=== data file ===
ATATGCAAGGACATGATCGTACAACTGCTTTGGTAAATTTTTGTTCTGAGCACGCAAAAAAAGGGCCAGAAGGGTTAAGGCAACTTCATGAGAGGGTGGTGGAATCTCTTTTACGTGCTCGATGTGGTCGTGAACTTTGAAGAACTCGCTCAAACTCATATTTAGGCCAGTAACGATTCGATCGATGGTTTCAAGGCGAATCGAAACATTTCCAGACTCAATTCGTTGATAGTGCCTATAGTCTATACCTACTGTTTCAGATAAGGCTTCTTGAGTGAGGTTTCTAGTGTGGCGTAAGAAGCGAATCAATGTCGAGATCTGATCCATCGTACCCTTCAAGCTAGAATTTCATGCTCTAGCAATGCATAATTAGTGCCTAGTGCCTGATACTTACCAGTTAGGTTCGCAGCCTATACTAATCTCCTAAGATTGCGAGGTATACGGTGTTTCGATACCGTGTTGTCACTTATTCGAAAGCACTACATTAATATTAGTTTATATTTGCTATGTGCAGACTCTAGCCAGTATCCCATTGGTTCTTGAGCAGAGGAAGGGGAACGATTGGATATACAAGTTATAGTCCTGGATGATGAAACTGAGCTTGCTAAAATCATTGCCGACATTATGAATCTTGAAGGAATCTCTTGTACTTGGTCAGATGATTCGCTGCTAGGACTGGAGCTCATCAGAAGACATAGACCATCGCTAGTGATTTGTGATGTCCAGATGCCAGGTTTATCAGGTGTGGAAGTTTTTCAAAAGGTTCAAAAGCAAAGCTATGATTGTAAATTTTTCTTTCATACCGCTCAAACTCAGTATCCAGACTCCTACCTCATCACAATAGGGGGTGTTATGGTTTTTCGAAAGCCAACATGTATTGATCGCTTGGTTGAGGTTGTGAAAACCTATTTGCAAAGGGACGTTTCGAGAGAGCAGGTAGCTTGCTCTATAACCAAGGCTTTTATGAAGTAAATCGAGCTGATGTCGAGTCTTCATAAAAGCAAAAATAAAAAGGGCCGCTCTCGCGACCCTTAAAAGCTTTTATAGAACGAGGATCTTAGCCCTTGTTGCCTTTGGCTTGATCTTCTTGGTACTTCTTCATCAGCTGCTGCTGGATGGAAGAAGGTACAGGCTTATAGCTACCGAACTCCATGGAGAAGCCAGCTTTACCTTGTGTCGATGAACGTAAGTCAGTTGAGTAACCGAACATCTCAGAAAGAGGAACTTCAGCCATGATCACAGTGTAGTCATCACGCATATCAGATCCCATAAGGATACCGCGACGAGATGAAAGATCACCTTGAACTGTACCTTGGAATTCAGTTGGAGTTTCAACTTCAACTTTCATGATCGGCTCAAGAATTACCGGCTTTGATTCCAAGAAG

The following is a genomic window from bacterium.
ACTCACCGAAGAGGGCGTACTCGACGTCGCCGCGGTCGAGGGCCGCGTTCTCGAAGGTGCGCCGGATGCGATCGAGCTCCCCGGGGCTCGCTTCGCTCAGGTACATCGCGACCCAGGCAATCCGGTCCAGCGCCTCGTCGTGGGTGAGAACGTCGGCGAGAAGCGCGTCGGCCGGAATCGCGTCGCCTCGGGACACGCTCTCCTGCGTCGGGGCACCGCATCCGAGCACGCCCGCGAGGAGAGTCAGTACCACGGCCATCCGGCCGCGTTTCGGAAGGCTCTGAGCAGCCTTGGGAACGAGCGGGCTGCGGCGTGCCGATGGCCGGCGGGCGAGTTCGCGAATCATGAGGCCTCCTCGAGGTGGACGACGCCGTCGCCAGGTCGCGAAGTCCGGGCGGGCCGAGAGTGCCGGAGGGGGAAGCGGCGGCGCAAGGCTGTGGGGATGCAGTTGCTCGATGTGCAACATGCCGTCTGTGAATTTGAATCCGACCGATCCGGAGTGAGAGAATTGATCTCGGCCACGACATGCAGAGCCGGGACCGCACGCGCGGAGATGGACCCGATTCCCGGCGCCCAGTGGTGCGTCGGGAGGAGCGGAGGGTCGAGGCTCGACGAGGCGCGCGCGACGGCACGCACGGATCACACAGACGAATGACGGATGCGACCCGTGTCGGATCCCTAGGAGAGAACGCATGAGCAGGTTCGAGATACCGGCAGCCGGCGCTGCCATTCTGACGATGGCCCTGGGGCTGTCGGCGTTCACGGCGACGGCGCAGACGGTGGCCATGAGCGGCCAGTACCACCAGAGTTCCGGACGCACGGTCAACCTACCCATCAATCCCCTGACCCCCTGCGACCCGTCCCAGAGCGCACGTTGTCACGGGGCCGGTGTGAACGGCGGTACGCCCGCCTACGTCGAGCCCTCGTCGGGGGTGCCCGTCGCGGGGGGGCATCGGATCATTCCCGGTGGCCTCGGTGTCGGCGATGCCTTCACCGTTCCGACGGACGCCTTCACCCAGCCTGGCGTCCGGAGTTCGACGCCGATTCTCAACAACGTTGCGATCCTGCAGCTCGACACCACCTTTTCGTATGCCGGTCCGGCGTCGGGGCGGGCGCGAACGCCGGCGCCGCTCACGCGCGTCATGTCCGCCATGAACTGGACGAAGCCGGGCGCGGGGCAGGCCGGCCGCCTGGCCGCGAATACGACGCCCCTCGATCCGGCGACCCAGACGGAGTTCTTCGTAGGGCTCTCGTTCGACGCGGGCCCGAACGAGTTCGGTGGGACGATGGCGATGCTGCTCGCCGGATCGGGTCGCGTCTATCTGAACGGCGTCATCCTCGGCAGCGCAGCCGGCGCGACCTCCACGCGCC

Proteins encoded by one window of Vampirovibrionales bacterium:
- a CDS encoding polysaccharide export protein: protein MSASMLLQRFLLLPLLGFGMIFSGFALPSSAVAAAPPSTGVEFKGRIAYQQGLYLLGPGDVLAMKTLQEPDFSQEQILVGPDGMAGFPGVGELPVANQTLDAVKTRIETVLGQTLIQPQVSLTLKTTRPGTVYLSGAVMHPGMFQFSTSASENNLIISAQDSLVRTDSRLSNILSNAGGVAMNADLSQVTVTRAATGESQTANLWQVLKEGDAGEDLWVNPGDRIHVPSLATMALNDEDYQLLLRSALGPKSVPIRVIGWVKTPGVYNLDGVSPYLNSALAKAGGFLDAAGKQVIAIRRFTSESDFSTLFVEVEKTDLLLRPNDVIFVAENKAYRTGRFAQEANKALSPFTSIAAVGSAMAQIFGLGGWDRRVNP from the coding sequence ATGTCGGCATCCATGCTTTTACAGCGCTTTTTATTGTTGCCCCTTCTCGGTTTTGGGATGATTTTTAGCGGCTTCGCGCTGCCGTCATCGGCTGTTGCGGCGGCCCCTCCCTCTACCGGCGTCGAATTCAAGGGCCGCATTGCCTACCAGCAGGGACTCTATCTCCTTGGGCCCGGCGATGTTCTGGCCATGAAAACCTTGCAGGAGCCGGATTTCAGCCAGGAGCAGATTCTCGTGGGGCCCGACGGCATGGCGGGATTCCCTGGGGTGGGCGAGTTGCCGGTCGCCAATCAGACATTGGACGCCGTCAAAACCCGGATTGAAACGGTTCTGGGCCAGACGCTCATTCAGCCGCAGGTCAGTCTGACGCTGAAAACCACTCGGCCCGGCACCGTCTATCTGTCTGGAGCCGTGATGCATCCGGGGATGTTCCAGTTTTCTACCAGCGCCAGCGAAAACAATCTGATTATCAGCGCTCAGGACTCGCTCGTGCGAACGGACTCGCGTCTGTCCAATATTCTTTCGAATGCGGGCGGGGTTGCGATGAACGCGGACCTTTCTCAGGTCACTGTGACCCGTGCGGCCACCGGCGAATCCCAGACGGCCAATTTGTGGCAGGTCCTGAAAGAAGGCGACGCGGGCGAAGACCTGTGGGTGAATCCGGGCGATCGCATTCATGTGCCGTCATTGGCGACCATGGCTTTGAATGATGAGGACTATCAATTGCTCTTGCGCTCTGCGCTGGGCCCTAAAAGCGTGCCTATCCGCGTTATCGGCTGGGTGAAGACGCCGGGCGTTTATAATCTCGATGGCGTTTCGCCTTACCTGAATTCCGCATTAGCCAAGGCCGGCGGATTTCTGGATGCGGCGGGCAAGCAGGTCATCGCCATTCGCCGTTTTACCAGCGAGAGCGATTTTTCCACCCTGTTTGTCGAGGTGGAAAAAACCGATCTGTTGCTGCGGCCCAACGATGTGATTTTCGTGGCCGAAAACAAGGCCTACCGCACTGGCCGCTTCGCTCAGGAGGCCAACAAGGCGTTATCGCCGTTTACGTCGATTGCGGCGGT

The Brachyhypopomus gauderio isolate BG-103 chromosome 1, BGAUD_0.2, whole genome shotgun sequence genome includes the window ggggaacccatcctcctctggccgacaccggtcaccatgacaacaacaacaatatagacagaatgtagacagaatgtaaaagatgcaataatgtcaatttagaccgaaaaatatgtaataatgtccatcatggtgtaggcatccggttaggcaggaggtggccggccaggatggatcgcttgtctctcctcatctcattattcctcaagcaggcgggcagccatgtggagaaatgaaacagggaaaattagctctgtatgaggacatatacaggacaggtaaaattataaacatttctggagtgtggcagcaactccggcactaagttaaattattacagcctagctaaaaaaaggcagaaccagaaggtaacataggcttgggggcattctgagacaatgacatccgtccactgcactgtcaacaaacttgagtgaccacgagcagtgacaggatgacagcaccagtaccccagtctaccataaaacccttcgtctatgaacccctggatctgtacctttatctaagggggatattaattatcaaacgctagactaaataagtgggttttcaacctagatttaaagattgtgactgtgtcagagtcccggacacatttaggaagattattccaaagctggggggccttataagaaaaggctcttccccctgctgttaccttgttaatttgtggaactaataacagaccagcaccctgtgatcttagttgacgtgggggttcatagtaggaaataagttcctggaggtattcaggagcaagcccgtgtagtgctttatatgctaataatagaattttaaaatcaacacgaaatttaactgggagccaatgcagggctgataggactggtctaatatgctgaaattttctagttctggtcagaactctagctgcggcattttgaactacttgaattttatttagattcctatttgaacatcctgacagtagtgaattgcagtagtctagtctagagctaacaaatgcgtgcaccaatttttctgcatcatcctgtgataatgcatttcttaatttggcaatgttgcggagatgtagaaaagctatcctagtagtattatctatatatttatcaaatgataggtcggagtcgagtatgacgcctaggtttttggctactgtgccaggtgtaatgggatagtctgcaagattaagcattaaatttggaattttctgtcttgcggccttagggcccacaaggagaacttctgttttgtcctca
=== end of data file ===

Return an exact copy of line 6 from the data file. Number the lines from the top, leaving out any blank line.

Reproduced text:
The Brachyhypopomus gauderio isolate BG-103 chromosome 1, BGAUD_0.2, whole genome shotgun sequence genome includes the window ggggaacccatcctcctctggccgacaccggtcaccatgacaacaacaacaatatagacagaatgtagacagaatgtaaaagatgcaataatgtcaatttagaccgaaaaatatgtaataatgtccatcatggtgtaggcatccggttaggcaggaggtggccggccaggatggatcgcttgtctctcctcatctcattattcctcaagcaggcgggcagccatgtggagaaatgaaacagggaaaattagctctgtatgaggacatatacaggacaggtaaaattataaacatttctggagtgtggcagcaactccggcactaagttaaattattacagcctagctaaaaaaaggcagaaccagaaggtaacataggcttgggggcattctgagacaatgacatccgtccactgcactgtcaacaaacttgagtgaccacgagcagtgacaggatgacagcaccagtaccccagtctaccataaaacccttcgtctatgaacccctggatctgtacctttatctaagggggatattaattatcaaacgctagactaaataagtgggttttcaacctagatttaaagattgtgactgtgtcagagtcccggacacatttaggaagattattccaaagctggggggccttataagaaaaggctcttccccctgctgttaccttgttaatttgtggaactaataacagaccagcaccctgtgatcttagttgacgtgggggttcatagtaggaaataagttcctggaggtattcaggagcaagcccgtgtagtgctttatatgctaataatagaattttaaaatcaacacgaaatttaactgggagccaatgcagggctgataggactggtctaatatgctgaaattttctagttctggtcagaactctagctgcggcattttgaactacttgaattttatttagattcctatttgaacatcctgacagtagtgaattgcagtagtctagtctagagctaacaaatgcgtgcaccaatttttctgcatcatcctgtgataatgcatttcttaatttggcaatgttgcggagatgtagaaaagctatcctagtagtattatctatatatttatcaaatgataggtcggagtcgagtatgacgcctaggtttttggctactgtgccaggtgtaatgggatagtctgcaagattaagcattaaatttggaattttctgtcttgcggccttagggcccacaaggagaacttctgttttgtcctca